He expounds, “Meaning, from the beginning in musical theatre, when giving movement, you as ‘the artist’ are required to ask questions of ‘Why?’ Why is my character being motivated to move that way? The focus of the movement becomes an immediate conversation of cause and affect within the storyline of that number and the overall storyline of the show. After having that outlined, we then go back and finesse the movement with dance technique training, whereas in ballet, tap, jazz or hip hop, you focus on basic technique of movement and the correct placement/alignment of the body to begin with and then add layers of performance.”
Conigatti points out that musical theatre training also helps teach dancers how to use their voice. In high school, when she studied at “The Fame School”, she recalls auditioning and making the cast for her first professional musical, Paper Mill Playhouse’s Disney High School Musical on Stage.
“Being so young and new to the world of musical theatre, entering into the rehearsal hall for a musical was far different from entering one for a dance piece or concert like I was used to,” she shares. “For example, I was fascinated with the way the music rehearsals were run. At that point in my life, I had not taken any voice lessons, except one group lesson where I learned ‘All That Jazz’. I knew little to nothing about musical theatre, except that I loved attending Broadway shows. So, when it came time for music rehearsals, I would record everything that was said, and I would sit and write definitions next to the different notes or notations in the music, so that when I went home I could start to get an idea as to what the musical director was talking about.”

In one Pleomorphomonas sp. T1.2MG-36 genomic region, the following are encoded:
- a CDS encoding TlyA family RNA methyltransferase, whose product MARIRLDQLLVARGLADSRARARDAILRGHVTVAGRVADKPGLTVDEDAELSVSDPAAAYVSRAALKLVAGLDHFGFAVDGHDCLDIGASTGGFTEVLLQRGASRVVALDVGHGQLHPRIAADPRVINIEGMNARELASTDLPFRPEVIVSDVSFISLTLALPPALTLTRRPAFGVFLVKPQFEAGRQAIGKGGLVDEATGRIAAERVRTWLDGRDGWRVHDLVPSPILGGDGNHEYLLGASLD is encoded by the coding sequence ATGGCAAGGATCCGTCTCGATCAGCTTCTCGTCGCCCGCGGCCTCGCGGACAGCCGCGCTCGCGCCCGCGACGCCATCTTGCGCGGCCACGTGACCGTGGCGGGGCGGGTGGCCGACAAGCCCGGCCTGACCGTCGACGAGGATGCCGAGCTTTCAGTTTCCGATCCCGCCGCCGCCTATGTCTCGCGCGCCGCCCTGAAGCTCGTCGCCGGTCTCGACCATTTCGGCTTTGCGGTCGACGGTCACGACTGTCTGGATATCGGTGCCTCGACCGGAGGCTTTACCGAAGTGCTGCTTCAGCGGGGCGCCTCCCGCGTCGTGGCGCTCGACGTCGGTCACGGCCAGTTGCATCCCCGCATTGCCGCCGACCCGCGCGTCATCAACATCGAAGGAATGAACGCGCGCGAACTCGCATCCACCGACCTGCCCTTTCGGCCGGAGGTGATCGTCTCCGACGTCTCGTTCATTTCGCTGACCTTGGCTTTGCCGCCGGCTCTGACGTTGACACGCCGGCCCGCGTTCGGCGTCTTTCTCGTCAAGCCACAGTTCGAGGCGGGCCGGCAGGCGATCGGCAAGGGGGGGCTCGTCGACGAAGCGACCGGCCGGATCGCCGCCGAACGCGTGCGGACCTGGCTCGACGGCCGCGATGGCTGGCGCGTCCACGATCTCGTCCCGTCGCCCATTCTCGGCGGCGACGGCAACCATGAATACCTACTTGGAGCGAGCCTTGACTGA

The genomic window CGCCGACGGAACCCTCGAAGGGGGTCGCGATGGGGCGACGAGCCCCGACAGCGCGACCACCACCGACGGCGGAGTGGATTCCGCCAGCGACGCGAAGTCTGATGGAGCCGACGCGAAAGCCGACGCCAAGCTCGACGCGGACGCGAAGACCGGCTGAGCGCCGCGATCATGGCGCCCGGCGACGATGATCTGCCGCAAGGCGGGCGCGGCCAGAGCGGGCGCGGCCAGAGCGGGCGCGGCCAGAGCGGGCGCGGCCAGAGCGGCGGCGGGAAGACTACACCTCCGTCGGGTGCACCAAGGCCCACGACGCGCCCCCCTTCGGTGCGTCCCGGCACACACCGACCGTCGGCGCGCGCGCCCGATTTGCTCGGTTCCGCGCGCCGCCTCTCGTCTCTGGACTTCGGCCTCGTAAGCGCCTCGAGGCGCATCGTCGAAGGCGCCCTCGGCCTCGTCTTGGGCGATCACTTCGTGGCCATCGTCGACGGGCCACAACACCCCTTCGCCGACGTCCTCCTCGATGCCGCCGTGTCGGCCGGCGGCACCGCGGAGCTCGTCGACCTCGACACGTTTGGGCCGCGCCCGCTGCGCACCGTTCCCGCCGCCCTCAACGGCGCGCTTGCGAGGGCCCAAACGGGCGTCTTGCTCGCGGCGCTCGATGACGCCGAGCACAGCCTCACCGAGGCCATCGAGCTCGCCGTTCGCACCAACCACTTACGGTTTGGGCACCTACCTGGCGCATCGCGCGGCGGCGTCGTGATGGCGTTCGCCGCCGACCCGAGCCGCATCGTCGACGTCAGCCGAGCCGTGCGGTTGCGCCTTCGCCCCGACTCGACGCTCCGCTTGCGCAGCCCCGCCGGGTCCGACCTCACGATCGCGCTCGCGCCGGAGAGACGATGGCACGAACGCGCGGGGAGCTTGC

This foray into musical theatre allowed her to really test her voice for the first time and to learn how to read and interpret music, giving her a leg up on other dancers who had no idea how to do these things. Along those same lines, Bergmann points out that musical theatre gives performers a “much better understanding of musicality”.
“Musicality is something that, to me, really separates an amazing dancer from a good dancer,” he says.
In addition to the reasons already mentioned (storytelling, using your voice and furthering your musicality), Conigatti says that musical theatre is also beneficial because it often gives you chances to uniquely grow in your teamwork skills, to further your partnering tool kit, to increase your adaptability and flexibility, and to grow your personal confidence as you practice a new type of performance quality.
At one point, she says, “I think musical theatre auditions have pushed me to feel secure with who I am and what I know I bring to the table as a performer. Talent is not always what makes or breaks the decisions – age, height, body type, hair color, et cetera, all become factors in this industry. I feel very lucky that at such a young age my parents put me into dance, and since then I’ve been lucky to explore other outlets such as conventions and master classes, attend one of the best performing arts schools in the country, to now being able to pursue my dream! My journey from when I was little to now has allowed me to grow as a performer. I take on each challenge and push myself to succeed. Musical theatre has been the thing that tied that all together. It allows me to get on stage night after night and use my body as the instrument to share in the message/moral of a story.”